What’s better than reading a really “great” book?
For the members of the Great Books Discussion Group at New Cumberland Public Library, it’s reading at least parts of one, and then getting together to talk about it.
The group, which formed more than 50 years ago, is based on the Great Books Foundation, a nonprofit educational organization that started in 1947 at the University of Chicago to promote critical thinking and social and civic engagement of readers. The original idea of Great Books was that reading the collection of about 100 books would result in a well-rounded person.
Some readers have been members for more than 20 years, and with a current roster of 14, the club welcomes new readers, said member Tony Guida of Lower Paxton Twp. The day meeting time does attract many retired people to the group, but Guida believes there are lots of potential members out there.
“I’m not saying it will go viral, but there is a place for this sort of thing,” he said. “I'm amazed by people who seem like Renaissance people and do all the things regular people do, but who have this extra gear,” Guida said. “There is talent all around us…It doesn’t matter how many degrees you have. All you need is an interest in books.”
The group picks the selections they will read each season, which are usually from the Great Books’ anthologies. For this session, the authors range from Mark Twain to John Locke in a Conversation Series book.
“In this group you only have to read 20 to 30 pages, so most can find time to do that in the two-week period,” said Dan Tepsic, group coordinator. “It’s hard in this day and age to read a novel in two weeks,” he said. “I have trouble finding time to do that.”
Among the current members are a retired lawyer, accountant and social worker, someone who once studied at Oxford, and several who have no formal education beyond high school.
“I like to read and I like to discuss what I read,” said Lauretta Lombardo of Camp Hill, a retired educational administrator who joined the group about 14 years ago.
Louise Hutchinson of Hershey, a former dietician, has more of a science than literature background. “I came here to catch up, since my education didn’t include those literature courses,” she said.
“I’ve been reading Great Books for about 25 years,” said Bill Miller, a retired lawyer, who led the Sept. 11 discussion on H.G. Wells’ story, “The Man Who Could Work Miracles.” Members take turns leading the discussion, taking the lead from questions in the Great Books’ guide.
Miller said the group introduced him to some works he probably wouldn’t have read otherwise, including graphic novels. He also is a member of another book club at the library that meets the first and third Monday nights at the library, which follows a somewhat different format for discussions.
The H.G. Wells story was about a man who found he could will things to happen, and brought about chaos when he caused the earth to stop turning. The members had a spirited two-hour discussion about what the story was really about. For Guida, it was "wishes and their implications,” while Lombardo read into it a theme of leaders abusing power, as well as a satire on religion.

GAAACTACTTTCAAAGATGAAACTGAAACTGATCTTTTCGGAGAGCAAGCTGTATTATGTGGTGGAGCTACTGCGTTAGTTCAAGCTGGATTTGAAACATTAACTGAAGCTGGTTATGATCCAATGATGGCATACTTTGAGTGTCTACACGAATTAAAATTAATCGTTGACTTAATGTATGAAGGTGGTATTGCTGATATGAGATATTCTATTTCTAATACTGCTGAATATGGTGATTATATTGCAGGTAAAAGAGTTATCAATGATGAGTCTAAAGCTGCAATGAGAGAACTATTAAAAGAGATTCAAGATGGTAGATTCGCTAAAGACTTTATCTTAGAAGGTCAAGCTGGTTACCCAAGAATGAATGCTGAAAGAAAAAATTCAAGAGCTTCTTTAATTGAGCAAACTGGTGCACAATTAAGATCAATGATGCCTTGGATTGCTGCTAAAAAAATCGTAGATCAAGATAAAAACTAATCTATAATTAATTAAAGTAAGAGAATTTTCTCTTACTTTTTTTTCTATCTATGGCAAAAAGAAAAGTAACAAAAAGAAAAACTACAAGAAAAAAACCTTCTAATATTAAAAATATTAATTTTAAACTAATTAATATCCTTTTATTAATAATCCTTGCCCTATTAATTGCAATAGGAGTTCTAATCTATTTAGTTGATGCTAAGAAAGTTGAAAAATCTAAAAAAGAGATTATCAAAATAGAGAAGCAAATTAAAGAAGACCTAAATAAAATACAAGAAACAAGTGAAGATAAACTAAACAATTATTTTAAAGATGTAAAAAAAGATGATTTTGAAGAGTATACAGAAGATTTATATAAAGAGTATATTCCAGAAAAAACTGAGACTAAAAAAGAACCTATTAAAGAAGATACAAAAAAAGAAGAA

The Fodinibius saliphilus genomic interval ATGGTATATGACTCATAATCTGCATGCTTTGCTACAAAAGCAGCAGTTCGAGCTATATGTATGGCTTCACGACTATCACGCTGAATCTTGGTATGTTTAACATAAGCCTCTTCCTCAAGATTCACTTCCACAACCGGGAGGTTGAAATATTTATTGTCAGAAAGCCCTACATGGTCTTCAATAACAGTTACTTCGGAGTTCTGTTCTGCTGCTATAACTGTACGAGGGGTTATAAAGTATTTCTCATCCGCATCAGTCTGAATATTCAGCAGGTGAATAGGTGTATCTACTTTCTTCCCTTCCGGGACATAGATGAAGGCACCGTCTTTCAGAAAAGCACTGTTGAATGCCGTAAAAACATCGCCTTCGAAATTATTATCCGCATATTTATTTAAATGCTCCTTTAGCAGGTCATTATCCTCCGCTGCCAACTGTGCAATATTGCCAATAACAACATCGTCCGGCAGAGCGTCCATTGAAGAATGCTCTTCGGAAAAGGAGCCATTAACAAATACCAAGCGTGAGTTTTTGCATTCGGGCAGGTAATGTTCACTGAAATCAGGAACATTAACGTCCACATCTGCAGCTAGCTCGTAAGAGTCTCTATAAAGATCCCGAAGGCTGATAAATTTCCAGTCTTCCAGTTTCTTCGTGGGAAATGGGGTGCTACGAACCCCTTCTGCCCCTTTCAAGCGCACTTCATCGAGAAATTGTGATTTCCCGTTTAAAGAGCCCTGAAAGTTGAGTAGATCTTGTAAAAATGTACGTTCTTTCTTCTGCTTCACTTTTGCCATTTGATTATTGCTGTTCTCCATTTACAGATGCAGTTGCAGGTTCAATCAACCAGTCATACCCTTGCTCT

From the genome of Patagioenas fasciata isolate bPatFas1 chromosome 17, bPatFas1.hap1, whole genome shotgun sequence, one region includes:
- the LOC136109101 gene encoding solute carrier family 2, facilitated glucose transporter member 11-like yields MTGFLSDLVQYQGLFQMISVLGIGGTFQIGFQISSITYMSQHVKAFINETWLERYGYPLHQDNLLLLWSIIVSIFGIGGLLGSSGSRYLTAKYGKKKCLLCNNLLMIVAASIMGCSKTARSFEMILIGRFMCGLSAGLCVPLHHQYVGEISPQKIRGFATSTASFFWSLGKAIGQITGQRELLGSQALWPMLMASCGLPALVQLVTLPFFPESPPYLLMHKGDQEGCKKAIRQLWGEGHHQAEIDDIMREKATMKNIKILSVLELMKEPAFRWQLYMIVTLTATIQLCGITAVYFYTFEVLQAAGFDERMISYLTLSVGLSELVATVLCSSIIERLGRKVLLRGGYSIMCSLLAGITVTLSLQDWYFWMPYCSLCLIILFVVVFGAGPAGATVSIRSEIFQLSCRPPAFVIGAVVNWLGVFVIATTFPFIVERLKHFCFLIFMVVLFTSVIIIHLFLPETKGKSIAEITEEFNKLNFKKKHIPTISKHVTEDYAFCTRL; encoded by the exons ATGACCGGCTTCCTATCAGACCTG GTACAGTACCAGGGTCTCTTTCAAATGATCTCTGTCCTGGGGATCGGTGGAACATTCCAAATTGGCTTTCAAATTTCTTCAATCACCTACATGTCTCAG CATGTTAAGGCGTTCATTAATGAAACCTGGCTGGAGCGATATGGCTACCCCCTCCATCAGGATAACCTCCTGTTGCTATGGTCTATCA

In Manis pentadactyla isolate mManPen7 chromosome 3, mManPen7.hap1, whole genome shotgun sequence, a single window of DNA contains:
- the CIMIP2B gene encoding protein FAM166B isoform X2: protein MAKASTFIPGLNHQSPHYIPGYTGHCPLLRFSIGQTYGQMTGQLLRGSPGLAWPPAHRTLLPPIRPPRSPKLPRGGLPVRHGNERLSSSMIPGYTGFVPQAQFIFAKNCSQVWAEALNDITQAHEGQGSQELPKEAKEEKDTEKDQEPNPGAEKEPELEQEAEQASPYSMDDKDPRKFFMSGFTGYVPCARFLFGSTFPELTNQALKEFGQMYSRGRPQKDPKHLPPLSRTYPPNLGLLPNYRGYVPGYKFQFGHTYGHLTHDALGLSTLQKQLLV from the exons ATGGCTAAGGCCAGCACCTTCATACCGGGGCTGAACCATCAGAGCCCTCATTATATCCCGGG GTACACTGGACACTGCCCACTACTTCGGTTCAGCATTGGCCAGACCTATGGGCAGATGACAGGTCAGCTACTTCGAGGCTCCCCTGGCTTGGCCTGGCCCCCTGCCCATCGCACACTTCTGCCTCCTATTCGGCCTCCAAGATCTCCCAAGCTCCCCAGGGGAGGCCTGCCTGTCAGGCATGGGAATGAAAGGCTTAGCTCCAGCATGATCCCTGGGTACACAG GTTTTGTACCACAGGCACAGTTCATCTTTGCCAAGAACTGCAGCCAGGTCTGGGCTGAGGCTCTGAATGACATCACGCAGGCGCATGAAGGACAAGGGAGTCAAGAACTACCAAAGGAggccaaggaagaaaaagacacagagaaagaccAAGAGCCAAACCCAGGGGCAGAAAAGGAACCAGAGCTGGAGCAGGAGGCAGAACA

Rick DeLuca, a retired English and philosophy professor, went so far as to say he didn’t think it was a very good piece of literature, and questioned why it was in the book in the first place.
Even though some of the Great Books were written hundreds of years ago, Lombardo said many transcend time. “We discuss them as if they were written yesterday, and ask if these ideas in these characters still exist today. Are they prominent in human nature?” Lombardo said. If not, that sometimes leads to the most controversy in discussions, she added.
Tepsic said what attracted him to the group about 20 years ago was the chance to discuss “all the great thinkers of the past – philosophers, political theorists, great novelists.”
“To me it’s almost like being in college again and discussing the great themes of life…It’s almost like attending a seminar, I guess is the best way to describe it,” Tepsic said.
“These themes might have been written many, many years ago, but in terms of human conduct they are still relevant today. That’s what particularly interesting – how it applies in today’s society.”
Members agree to disagree, within reason. “We don’t want to ruin a good friendship,” Guida added. “All opinions are welcome. There are no ill feelings, but a little heat is sometimes welcome,” Tepsic said.
Four years ago, Guida said he was getting ready to retire, and was looking for some new things to do. He thought he had a pretty good liberal acts background, but found there was a lot of classic literature he hadn’t read before.
“It was a real pleasure to meet these people and have this kind of discussion, and find out there are all these kindred spirits out there,” he said. “It fulfilled something for me. I like how these people have such inquiring minds,” Guida said.
A Great Books group has also formed at Cleve Fredricksen Library in Camp Hill, which meets at 10 a.m. Wednesdays, said director Bonnie Goble. It uses compilations of short stories, she said, and is currently full.
IF YOU GO
What it is: New Cumberland Library Great Books Discussion Group
Where: 1 Benjamin Plaza, New Cumberland
When: 10:30 a.m.-12:30 p.m., second and fourth Wednesdays of each month